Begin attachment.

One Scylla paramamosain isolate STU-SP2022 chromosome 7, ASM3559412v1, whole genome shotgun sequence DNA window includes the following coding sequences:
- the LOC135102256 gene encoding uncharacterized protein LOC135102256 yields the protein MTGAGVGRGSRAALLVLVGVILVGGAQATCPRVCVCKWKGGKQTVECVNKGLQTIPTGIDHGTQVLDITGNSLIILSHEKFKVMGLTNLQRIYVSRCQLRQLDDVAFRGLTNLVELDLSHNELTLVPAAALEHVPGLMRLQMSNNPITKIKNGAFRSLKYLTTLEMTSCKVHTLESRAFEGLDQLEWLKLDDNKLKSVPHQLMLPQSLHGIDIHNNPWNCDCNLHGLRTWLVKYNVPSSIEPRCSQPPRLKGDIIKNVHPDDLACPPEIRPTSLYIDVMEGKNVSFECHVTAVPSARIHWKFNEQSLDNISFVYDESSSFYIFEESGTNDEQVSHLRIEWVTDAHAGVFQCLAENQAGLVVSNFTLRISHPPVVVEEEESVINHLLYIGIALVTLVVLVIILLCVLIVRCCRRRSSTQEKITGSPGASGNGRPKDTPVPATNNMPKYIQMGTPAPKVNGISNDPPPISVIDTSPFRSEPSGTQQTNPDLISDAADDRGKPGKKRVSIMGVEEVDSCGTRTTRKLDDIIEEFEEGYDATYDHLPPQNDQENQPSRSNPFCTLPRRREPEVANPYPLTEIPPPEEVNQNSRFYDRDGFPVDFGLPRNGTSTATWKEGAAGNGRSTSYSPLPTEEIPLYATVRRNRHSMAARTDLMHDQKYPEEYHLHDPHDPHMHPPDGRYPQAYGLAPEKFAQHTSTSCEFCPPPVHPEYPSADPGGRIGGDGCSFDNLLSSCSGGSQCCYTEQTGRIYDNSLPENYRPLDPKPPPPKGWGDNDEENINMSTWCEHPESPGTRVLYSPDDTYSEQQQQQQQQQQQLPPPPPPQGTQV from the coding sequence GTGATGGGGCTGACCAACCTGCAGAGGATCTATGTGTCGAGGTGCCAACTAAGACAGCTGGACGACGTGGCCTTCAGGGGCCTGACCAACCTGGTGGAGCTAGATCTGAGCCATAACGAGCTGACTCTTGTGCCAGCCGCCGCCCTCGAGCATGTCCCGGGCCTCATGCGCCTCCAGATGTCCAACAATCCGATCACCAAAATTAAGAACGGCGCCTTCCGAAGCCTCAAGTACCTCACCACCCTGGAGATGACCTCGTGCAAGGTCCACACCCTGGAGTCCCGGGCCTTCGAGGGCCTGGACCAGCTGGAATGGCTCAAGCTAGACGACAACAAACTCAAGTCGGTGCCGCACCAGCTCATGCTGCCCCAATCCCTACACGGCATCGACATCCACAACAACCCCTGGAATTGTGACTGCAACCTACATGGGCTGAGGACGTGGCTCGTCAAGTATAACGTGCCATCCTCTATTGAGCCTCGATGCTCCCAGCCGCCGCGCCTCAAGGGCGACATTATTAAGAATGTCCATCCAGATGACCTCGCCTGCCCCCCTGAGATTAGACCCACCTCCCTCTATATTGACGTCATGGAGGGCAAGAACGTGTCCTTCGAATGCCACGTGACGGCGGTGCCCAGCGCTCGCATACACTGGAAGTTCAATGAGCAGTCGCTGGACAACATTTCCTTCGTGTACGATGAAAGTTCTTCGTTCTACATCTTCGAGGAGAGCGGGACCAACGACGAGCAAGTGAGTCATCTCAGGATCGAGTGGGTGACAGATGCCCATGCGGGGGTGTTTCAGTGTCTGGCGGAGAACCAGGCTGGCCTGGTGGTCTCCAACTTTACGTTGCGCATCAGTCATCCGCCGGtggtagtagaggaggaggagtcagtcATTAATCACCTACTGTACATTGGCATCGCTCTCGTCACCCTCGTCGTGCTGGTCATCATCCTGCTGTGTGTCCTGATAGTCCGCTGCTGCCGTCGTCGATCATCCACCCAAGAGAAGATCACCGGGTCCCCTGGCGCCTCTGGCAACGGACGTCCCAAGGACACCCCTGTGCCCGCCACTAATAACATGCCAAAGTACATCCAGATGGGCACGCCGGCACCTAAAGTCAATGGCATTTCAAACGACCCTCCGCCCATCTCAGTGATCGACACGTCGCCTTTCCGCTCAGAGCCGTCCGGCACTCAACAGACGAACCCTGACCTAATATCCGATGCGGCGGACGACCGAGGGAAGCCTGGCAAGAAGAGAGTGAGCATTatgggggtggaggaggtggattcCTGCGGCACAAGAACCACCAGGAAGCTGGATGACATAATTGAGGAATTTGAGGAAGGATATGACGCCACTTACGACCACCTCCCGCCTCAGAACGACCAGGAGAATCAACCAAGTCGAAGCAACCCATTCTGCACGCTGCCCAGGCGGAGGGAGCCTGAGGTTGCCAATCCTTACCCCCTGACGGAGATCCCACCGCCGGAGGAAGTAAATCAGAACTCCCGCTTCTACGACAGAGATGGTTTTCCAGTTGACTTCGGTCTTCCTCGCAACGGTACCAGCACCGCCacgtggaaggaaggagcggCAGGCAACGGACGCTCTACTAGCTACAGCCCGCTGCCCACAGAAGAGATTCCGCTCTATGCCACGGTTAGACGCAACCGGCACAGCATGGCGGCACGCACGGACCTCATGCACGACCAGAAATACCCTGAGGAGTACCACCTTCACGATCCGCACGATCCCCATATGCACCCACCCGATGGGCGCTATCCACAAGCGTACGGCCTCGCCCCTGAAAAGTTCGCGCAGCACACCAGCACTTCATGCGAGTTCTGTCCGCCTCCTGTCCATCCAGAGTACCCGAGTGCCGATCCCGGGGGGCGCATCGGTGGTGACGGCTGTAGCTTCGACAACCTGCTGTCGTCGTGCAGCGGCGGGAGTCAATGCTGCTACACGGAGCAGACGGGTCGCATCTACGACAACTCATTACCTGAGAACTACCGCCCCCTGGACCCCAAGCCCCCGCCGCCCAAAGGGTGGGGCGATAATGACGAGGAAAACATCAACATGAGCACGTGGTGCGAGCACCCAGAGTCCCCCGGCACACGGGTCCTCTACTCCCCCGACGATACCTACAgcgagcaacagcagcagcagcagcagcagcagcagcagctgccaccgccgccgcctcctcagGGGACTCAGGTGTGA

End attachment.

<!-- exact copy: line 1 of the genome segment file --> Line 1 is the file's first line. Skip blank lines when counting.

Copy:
One Scylla paramamosain isolate STU-SP2022 chromosome 7, ASM3559412v1, whole genome shotgun sequence DNA window includes the following coding sequences: